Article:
Dr. Joshua Zeichner , MD, explains it in the simplest terms: Psoriasis is a condition in which the immune system gets angry at the skin, leading to red, scaly plaques. Usually youll see it on elbows and knees but psoriasis can appear anywhere, including the scalp, lower back, nails, and even the genitals.

You May Also Like

SkinCostco Is Now Selling One of Your Favorite Korean Beauty Products

Skin8 Rules of Layering Your Skin-Care Products

Want to get even more specific? This is a genetic, autoimmune, inflammatory condition in which your skin cells divide too quickly and do not shed quickly enough, says Dr. Tsippora Shainhouse MD, FAAD, a board-certified dermatologist in Beverly Hills and a clinical instructor at the University of Southern California. Thats what creates the inflamed, scaly plaques. According to Dr. Shainhouse, psoriasis is often associated with psoriatic arthritis, metabolic syndrome, elevated triglycerides, increased risk for heart disease, and obesity. Yikes. You can see why its not something you want to sleep on.

Getty Images

You can generally tell that its psoriasis thanks to the main symptom of the aforementioned scaly plaques that can be pink, white, or even silvery. Sometimes these plaques will itch, crack, and possibly even bleed. There are also different subtypes of psoriasis, according to Dr. Shainhouse: Inverse psoriasis appears in the underarms and groin; palmo-plantar psoriasis causes itchy or painful peeling and pustules on the palms and soles; and guttate psoriasis is named after ‘raindrops’, because you get a sudden eruption of small pink, scaly spots all over the trunk, usually after exposure to Strep throat, Dr. Shainhouse says. A dermatologist will have to examine your skin for a concrete diagnosis.

Getty Images

Once youve been diagnosed, you can discuss treatment plans with you dermatologist. Luckily, there are now quite a few different options available now for those suffering from psoriasis. According to Dr. Zeichner, your treatment will depend on how mild or severe your case is, as well as what kind of psoriasis you have. Mild cases of psoriasis may be treated with topicals anti-inflammatories including cortisones and Vitamin D creams, Dr. Zeichner says. More severe cases may require systemic medications like pills or shots to keep the inflammation calm. If you have scalp psoriasis, Dr. Zeichner suggests using over-the-counter tar shampoos, such as Neutrogena T-Gel , to relieve dandruff and itching.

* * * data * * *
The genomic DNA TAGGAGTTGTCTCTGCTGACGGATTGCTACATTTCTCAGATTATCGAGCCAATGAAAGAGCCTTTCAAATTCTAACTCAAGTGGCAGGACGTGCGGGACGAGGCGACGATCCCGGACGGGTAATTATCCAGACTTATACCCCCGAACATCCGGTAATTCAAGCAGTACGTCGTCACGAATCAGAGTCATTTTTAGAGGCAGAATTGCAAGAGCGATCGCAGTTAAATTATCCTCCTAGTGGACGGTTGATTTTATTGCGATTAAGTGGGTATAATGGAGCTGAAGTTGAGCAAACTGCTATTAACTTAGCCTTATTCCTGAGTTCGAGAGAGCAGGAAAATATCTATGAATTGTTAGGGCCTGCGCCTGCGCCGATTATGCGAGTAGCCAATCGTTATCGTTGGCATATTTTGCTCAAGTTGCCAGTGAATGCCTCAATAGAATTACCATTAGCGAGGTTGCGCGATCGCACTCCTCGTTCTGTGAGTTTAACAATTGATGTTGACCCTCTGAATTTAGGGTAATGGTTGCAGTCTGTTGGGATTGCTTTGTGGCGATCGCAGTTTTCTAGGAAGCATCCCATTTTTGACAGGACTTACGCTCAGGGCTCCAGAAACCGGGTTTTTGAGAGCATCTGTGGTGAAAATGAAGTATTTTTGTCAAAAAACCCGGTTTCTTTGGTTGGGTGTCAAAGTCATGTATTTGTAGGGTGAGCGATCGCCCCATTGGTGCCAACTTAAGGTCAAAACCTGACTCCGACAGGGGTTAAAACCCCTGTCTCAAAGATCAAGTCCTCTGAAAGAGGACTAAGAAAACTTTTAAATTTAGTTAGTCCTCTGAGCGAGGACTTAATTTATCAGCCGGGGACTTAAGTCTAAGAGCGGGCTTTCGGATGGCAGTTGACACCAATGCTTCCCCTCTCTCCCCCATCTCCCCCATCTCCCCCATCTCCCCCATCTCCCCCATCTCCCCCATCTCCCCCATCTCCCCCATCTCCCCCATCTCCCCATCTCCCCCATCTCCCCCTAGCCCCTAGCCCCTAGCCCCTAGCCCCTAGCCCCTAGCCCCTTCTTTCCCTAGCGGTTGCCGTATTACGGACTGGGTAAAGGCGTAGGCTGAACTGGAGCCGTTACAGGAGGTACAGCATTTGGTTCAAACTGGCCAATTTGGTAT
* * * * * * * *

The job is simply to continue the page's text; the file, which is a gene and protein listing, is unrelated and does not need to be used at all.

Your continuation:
Dr. Shainhouse seconds asking your doctor for topical or oral/injectable medications, depending on the severity of your psoriasis. You could also try an over-the-counter exfoliating product, but Dr. Shainhouse recommends getting advice from your dermatologist first. Exfoliating moisturizers can help to remove some of the thick scale, but this condition requires management by your dermatologist, she says.

Phototherapy could also be a viable option. UV light is generally a no-no in dermatology, since we know that too much can be associated with the development of skin cancer and melanoma, Dr. Shainhouse explains. However, it has an anti-inflammatory effect in psoriatic skin, and is a very useful option for reducing skin disease/symptoms.

Finally, Dr. Shainhouse also warns against doing certain things that could worsen your psoriasis. Picking at the scales is the last thing you should do. Rubbing and picking at the skin will actually worsen the spots, Dr. Shainhouse says. Psoriasis tends to develop in sites of skin trauma, including cuts and scratches. This is called the Koebner phenomenon. She also recommends maintaining a healthy body weight and avoiding drugs and alcohol, as obesity and substance abuse can also exacerbate psoriasis.

If you suspect you might have psoriasis, make an appointment with your dermatologist and check out the National Psoriasis Foundation at http://www.psoriasis.org .

In case that wasn’t quite comprehensive enough:

See the original post:

Here Are The Signs That You May Have Psoriasis – Allure Magazine

This Mom Always Kisses Her Daughter in Public to Show That Psoriasis Isn’t Contagious – SELF

Most parents arent afraid to show their children affection in public. But Arizona mom Ashley Nagy says she makes a special point to kiss and cuddle her 19-month-old daughter Charlie when the two are out and about because Charlie suffers from psoriasis , a chronic autoimmune disease that speeds up the growth of skin cellsand Nagy says she wants to make sure people know it isnt contagious .